[Of course there's a non-linear elephant in the room:  Engle-style GARCH-type dynamics. They're tremendously important in financial econometrics, and sometimes also in macro-econometrics, but they're about conditional variances, not conditional means.]

So there are basically only two important non-linear models in TS, and only one of them speaks to conditional-mean dynamics. And crucially, they're both very tightly parametric, closely tailored to specialized features of economic and financial data.

Now let's step back and assemble things:

ML emphasizes approximating non-linear conditional-mean functions in highly-flexible non-parametric fashion. That turns out to be doubly unnecessary in TS: There's just not much conditional-mean non-linearity to worry about, and when there occasionally is, it's typically of a highly-specialized nature best approximated in highly-specialized (tightly-parametric) fashion.

Sunday, February 26, 2017

Machine Learning and Econometrics V: Similarities to Time Series

[Notice that I changed the title from "Machine Learning vs. Econometrics" to "Machine Learning and  Econometrics", as the two are complements, not competitors, as this post will begin to emphasize. But I've kept the numbering, so this is number five.  For others click on Machine Learning at right.]

Thanks for the overwhelming response to my last post, on Angrist-Pischke (AP).  I'll have more to say on AP a few posts from now, but first I need to set the stage.

A key observation is that statistical machine learning (ML) and time-series econometrics/statistics (TS) are largely about modeling, and they largely have the same foundational perspective. Some of the key ingredients are:

-- George Box got it right: "All models are false; some are useful", so search for good approximating models, not "truth".

-- Be explicit about the loss function, that is, about what defines a "good approximating model" (e.g., 1-step-ahead out-of-sample mean-squared forecast error)

-- Respect and optimize that loss function in model selection (e.g., BIC)

-- Respect and optimize that loss function in estimation (e.g., least squares)

-- Respect and optimize that loss function in forecast construction (e.g., Wiener-Kolmogorov-Kalman)

-- Respect and optimize that loss function in forecast evaluation, comparison, and combination (e.g., Mincer-Zarnowitz evaluations, Diebold-Mariano comparisons, Granger-Ramanathan combinations).

So time-series econometrics should embrace ML -- and it is.  Just look at recent work like this.

Sunday, February 19, 2017

Econometrics: Angrist and Pischke are at it Again

Check out the new Angrist-Pischke (AP), "Undergraduate Econometrics Instruction: Through Our Classes, Darkly".

I guess I have no choice but to weigh in. The issues are important, and my earlier AP post, "Mostly Harmless Econometrics?", is my all-time most popular.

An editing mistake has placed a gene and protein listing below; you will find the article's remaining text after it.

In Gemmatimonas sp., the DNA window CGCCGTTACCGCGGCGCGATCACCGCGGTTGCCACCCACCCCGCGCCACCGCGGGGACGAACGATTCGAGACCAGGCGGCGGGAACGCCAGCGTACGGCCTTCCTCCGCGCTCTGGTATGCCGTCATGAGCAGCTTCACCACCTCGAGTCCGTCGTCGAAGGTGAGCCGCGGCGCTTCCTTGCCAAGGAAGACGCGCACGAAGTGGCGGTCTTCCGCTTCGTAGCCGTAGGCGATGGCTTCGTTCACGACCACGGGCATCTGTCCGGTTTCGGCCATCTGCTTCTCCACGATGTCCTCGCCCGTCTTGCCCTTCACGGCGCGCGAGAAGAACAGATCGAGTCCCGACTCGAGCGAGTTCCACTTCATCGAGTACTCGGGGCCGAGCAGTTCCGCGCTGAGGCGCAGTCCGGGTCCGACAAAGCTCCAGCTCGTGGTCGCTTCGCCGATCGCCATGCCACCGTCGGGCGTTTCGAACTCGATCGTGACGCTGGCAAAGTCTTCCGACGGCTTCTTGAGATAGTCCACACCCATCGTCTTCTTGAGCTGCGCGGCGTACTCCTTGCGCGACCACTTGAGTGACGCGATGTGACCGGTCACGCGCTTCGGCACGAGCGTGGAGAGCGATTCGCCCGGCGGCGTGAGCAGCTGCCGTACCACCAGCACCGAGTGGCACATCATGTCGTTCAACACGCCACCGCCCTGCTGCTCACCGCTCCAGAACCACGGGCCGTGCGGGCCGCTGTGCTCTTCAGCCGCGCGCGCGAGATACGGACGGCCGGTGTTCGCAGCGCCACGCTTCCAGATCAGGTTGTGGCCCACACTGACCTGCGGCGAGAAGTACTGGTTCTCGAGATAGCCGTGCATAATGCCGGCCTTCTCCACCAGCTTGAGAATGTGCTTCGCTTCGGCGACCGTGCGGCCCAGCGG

Basically AP want all econometrics texts to look a lot more like theirs. But their books and their new essay unfortunately miss (read: dismiss) half of econometrics.

Here's what AP get right:

(Goal G1) One of the major goals in econometrics is predicting the effects of exogenous "treatments" or "interventions" or "policies". Phrased in the language of estimation, the question is "If I intervene and give someone a certain treatment \({\partial x}, x \in X\), what is my minimum-MSE estimate of her \(\ \partial y\)?" So we are estimating the partial derivative \({\partial y / \partial x}\).

AP argue the virtues and trumpet the successes of a "design-based" approach to G1. In my view they make many good points as regards G1: discontinuity designs, dif-in-dif designs, and other clever modern approaches for approximating random experiments indeed take us far beyond "Stones'-age" approaches to G1. 
(AP sure turn a great phrase...). And the econometric simplicity of the design-based approach is intoxicating: it's mostly just linear regression of \(y\) on \(x\) and a few cleverly-chosen control variables -- you don't need a full model -- with White-washed standard errors. Nice work if you can get it. And yes, moving forward, any good text should feature a solid chapter on those methods.

Here's what AP miss/dismiss:

(Goal G2) The other major goal in econometrics is predicting \(y\). In the language of estimation, the question is "If a new person \(i\) arrives with covariates \(X_i\), what is my minimum-MSE estimate of her \(y_i\)? So we are estimating a conditional mean \(E(y | X) \), which in general is very different from estimating a partial derivative \({\partial y / \partial x}\).

The problem with the AP paradigm is that it doesn't work for goal G2. Modeling nonlinear functional form is important, as the conditional mean function \(E(y | X) \) may be highly nonlinear in \(X\); systematic model selection is important, as it's not clear a priori what subset of \(X\) (i.e., what model) might be most important for approximating \(E(y | X) \); detecting and modeling heteroskedasticity is important (in both cross sections and time series), as it's the key to accurate interval and density prediction; detecting and modeling serial correlation is crucially important in time-series contexts, as "the past" is the key conditioning information for predicting "the future"; etc., etc, ...